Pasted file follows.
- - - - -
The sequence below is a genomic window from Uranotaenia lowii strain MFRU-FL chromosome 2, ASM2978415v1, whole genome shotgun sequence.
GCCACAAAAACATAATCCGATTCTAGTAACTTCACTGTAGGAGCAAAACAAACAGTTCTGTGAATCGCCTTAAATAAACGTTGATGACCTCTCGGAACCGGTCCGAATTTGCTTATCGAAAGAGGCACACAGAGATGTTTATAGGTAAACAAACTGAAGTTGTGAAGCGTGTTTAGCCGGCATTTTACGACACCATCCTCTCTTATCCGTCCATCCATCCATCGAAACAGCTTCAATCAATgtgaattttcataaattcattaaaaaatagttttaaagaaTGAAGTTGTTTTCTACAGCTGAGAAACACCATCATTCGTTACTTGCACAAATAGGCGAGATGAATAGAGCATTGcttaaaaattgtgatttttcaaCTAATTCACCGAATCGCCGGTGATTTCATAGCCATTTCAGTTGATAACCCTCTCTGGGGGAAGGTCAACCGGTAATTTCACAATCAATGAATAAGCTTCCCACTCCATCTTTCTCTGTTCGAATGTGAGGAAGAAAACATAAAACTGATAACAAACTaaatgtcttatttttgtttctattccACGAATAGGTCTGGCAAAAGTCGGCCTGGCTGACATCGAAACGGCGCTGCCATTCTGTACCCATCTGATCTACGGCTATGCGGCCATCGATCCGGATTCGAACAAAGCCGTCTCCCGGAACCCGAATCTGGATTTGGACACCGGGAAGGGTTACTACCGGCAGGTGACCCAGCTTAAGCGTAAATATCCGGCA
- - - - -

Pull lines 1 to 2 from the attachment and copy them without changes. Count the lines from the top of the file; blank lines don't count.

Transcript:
The sequence below is a genomic window from Uranotaenia lowii strain MFRU-FL chromosome 2, ASM2978415v1, whole genome shotgun sequence.
GCCACAAAAACATAATCCGATTCTAGTAACTTCACTGTAGGAGCAAAACAAACAGTTCTGTGAATCGCCTTAAATAAACGTTGATGACCTCTCGGAACCGGTCCGAATTTGCTTATCGAAAGAGGCACACAGAGATGTTTATAGGTAAACAAACTGAAGTTGTGAAGCGTGTTTAGCCGGCATTTTACGACACCATCCTCTCTTATCCGTCCATCCATCCATCGAAACAGCTTCAATCAATgtgaattttcataaattcattaaaaaatagttttaaagaaTGAAGTTGTTTTCTACAGCTGAGAAACACCATCATTCGTTACTTGCACAAATAGGCGAGATGAATAGAGCATTGcttaaaaattgtgatttttcaaCTAATTCACCGAATCGCCGGTGATTTCATAGCCATTTCAGTTGATAACCCTCTCTGGGGGAAGGTCAACCGGTAATTTCACAATCAATGAATAAGCTTCCCACTCCATCTTTCTCTGTTCGAATGTGAGGAAGAAAACATAAAACTGATAACAAACTaaatgtcttatttttgtttctattccACGAATAGGTCTGGCAAAAGTCGGCCTGGCTGACATCGAAACGGCGCTGCCATTCTGTACCCATCTGATCTACGGCTATGCGGCCATCGATCCGGATTCGAACAAAGCCGTCTCCCGGAACCCGAATCTGGATTTGGACACCGGGAAGGGTTACTACCGGCAGGTGACCCAGCTTAAGCGTAAATATCCGGCA